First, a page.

Dismiss Notice
Join Physics Forums Today!
The friendliest, high quality science and math community on the planet! Everyone who loves science is here!

Homework Help: Projectile motion

  1. Feb 3, 2009 #1


    User Avatar

    1. The problem statement, all variables and given/known data
    Someone ask me a problem found in college physics textbook. It states: An arrow is shot at an angle of 45 degree above the horizontal. The arrow hits a tree a horizontal distance away D=220m, at the same height above the ground as it was shot. Use g for the magnitude of the acceleration due to gravity. Find the time with the arrow is travelling in the air.

    2. The attempt at a solution

    Assum the total time when the arrow travel in the air is T. First, the let the initial velocity be V and the initial horizontal velocity is [tex]V_{x0}[/tex] and vertical velocity is [tex]V_{y0}[/tex]. We have

    [tex]V_{x0}=V_{y0} = D/T[/tex]

    For y position (height), when the arrow hit the tree, we have
    [tex]D = V_{y0}T - gT^2/2[/tex]

    But [tex]V_{y0}=V_{x0}[/tex], this gives [tex]gT^2/2=0[/tex] ???

    I don't know what's going on here. So I assume the vertical velocity when the arrow hit the tree is ZERO, so

    [tex]0 = V_{y0} - gT = V_{x0} - gT = D/T - gT[/tex]

    which gives [tex]T=\sqrt{D/g}[/tex]

    I know the correct answer should be [tex]T=\sqrt{2D/g}[/tex],I just don't know what's going on here. I check many times, please tell me where I get the problem wrong.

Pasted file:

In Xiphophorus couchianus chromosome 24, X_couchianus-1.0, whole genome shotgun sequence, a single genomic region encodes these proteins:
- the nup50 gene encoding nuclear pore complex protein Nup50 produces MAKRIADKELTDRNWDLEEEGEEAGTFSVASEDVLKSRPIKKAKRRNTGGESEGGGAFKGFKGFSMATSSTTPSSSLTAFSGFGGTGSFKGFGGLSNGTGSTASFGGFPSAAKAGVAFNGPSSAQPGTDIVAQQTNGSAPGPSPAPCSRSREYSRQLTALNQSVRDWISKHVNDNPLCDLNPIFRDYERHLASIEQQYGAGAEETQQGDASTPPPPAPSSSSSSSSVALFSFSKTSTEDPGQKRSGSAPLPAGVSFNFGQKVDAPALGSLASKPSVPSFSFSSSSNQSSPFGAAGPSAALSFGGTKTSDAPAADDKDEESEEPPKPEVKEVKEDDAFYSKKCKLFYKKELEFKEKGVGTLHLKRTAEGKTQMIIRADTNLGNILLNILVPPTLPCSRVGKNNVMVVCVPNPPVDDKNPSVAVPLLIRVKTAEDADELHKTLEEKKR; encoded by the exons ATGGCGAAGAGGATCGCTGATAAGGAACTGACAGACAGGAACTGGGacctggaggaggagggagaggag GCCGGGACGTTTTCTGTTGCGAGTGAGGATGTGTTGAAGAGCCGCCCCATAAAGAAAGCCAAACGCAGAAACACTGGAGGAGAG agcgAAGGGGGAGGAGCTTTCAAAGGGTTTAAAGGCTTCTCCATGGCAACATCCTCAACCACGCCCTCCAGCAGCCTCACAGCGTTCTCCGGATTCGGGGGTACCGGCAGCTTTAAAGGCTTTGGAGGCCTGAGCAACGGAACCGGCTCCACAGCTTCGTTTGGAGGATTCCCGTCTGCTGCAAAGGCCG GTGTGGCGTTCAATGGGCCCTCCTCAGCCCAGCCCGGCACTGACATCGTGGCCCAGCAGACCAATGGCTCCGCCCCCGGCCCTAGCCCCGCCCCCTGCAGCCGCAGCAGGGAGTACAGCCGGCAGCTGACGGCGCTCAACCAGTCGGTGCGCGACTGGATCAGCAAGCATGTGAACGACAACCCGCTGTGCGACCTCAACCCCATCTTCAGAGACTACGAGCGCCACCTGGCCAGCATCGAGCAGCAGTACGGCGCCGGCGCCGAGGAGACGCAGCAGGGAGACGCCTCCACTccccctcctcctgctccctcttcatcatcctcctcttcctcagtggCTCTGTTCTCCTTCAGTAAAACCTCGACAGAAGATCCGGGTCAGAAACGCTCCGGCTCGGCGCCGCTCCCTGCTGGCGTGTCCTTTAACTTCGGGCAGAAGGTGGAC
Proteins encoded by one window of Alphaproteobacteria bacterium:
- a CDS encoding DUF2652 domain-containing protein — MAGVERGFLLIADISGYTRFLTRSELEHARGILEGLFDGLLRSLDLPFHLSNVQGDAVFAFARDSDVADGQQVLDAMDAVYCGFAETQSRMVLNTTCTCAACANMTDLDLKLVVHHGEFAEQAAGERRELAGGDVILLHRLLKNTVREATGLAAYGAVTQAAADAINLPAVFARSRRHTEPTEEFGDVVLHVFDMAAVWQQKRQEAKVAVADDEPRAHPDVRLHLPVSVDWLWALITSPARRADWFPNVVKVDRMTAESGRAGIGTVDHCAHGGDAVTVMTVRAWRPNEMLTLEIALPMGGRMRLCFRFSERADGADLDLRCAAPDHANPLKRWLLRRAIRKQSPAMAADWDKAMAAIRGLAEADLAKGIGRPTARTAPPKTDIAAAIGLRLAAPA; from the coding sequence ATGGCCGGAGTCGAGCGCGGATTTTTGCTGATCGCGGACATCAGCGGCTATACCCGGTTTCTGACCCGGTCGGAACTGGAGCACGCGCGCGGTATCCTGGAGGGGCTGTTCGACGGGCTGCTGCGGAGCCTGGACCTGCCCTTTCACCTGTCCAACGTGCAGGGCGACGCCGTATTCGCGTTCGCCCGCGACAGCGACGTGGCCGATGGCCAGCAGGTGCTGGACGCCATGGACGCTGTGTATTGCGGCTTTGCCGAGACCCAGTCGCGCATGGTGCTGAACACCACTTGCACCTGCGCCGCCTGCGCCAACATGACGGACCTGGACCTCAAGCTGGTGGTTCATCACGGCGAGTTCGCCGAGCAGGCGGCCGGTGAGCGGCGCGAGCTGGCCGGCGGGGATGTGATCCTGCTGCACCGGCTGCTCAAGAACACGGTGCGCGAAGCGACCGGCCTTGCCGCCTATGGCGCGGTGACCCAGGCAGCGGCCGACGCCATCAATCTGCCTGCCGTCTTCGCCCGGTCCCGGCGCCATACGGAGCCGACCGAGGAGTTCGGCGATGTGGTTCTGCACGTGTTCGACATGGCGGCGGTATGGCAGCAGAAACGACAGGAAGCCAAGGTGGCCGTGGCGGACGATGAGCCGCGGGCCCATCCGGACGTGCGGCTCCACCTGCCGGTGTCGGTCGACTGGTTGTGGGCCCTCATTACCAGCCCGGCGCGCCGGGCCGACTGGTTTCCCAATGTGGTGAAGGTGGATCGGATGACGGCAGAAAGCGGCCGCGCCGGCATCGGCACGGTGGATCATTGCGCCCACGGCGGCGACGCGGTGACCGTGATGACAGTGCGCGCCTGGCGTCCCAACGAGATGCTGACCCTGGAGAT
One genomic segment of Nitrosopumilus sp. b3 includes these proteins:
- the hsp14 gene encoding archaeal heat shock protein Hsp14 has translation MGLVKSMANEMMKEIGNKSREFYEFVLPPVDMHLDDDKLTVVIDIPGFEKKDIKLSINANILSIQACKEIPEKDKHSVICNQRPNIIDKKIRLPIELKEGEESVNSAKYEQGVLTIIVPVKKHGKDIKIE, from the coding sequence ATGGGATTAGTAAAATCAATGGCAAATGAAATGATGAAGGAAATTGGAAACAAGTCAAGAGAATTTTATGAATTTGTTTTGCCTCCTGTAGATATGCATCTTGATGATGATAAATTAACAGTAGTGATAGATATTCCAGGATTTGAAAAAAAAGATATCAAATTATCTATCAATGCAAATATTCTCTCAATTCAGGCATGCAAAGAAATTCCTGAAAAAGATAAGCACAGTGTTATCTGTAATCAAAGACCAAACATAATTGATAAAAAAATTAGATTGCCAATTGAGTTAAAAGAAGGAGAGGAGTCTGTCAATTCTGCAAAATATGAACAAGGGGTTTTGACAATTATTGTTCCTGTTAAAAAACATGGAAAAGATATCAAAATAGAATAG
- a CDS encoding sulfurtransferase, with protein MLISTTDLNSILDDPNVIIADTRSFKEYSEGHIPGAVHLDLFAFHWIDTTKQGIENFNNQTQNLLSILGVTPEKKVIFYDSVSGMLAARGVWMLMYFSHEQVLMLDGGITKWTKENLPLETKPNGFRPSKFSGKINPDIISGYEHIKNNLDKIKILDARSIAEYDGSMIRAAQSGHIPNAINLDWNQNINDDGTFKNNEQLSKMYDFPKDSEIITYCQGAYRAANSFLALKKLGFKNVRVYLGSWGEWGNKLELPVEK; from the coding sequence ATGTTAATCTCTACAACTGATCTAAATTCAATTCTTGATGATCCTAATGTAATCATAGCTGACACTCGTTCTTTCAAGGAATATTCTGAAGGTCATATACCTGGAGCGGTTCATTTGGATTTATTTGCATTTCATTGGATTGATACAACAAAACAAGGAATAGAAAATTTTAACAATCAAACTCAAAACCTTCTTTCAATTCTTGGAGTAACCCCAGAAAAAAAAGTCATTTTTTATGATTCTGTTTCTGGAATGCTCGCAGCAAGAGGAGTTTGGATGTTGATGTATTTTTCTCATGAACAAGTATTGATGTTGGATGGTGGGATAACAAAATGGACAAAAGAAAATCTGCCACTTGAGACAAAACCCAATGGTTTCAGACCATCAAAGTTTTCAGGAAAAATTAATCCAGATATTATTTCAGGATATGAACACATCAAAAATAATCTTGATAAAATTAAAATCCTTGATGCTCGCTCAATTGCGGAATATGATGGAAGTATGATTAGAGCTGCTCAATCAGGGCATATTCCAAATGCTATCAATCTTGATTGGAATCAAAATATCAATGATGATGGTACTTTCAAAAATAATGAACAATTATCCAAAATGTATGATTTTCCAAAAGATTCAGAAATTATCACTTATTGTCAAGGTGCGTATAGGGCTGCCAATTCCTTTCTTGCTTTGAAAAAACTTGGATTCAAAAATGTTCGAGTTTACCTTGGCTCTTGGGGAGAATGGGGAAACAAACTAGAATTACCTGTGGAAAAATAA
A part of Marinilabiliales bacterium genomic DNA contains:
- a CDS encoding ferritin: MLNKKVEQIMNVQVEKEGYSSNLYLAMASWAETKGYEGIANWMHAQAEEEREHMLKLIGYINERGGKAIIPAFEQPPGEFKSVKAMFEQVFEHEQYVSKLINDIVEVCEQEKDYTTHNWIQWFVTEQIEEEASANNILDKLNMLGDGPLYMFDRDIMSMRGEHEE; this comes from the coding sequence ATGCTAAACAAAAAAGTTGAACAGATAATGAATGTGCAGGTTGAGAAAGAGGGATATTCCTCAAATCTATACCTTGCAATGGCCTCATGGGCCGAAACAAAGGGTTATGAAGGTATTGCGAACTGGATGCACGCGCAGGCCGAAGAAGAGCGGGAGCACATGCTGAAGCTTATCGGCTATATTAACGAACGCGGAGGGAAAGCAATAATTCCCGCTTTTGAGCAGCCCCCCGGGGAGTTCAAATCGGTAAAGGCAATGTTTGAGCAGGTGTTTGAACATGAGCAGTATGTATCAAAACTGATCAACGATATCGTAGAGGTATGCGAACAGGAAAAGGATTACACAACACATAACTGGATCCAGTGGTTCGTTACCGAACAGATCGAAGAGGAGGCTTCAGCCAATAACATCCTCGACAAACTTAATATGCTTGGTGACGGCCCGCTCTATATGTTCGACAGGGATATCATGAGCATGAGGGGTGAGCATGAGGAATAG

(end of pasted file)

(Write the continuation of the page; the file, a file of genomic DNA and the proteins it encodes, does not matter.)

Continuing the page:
2. jcsd
  3. Feb 4, 2009 #2


    User Avatar
    Homework Helper

    I think that you haven't accounted for the fact that the time to max height is only 1/2*T

    Vx = Vy

    We know from V = g*t that time to max height is Vy/g = T/2

    T = 2*Vy/g

    But D = Vx*T

    Vx = D/T = Vy

    Substituting then

    T = 2*Vy/g = 2*Vx/g = 2*D/(g*T)


    T2 = 2*D/g
  4. Feb 4, 2009 #3


    User Avatar

    Thanks LowlyPion. But I still have two questions.

    1) The problem only tells the horizontal distance and vertical distance is the same, from that, how do you know the arrow travel to the highest point when it hit the tree?

    2) If I use the equation for distance along y direction, i.e.

    [tex]D = V_{y0}T - \dfrac{1}{2}gT^2[/tex]

    I will have [tex]V_{y0}T = V_{x0}T = D[/tex], which will lead to [tex]\dfrac{1}{2}gT^2=0[/tex], how does this contradiction come form?

    3) Someone derive that for me and he said when the arrow hit the tree, the velocity along the y direction is [tex]V_y = -V_{y0}[/tex], so

    [tex]D = V_{y0}T - \dfrac{1}{2}gT^2[/tex]

    In that case, we will have the correct answer. But why the final velocity along y direction is [tex]-V_{y0}[/tex]?
  5. Feb 4, 2009 #4


    User Avatar
    Homework Helper

    I think you've misread the problem.

    The initial angle is 45°. This means that the initial components of velocity are the same. (And final as it turns out - same height)
    Not that the arrow rises to the same height that it travels horizontally - because that's not the case.

    D ≠ hmax

    As to your Vy, the fact that it is a uniformly accelerated gravity field tells you that whatever vertical speed it had when shot from that height, it will have when it is at that heights again when it falls.
Share this great discussion with others via Reddit, Google+, Twitter, or Facebook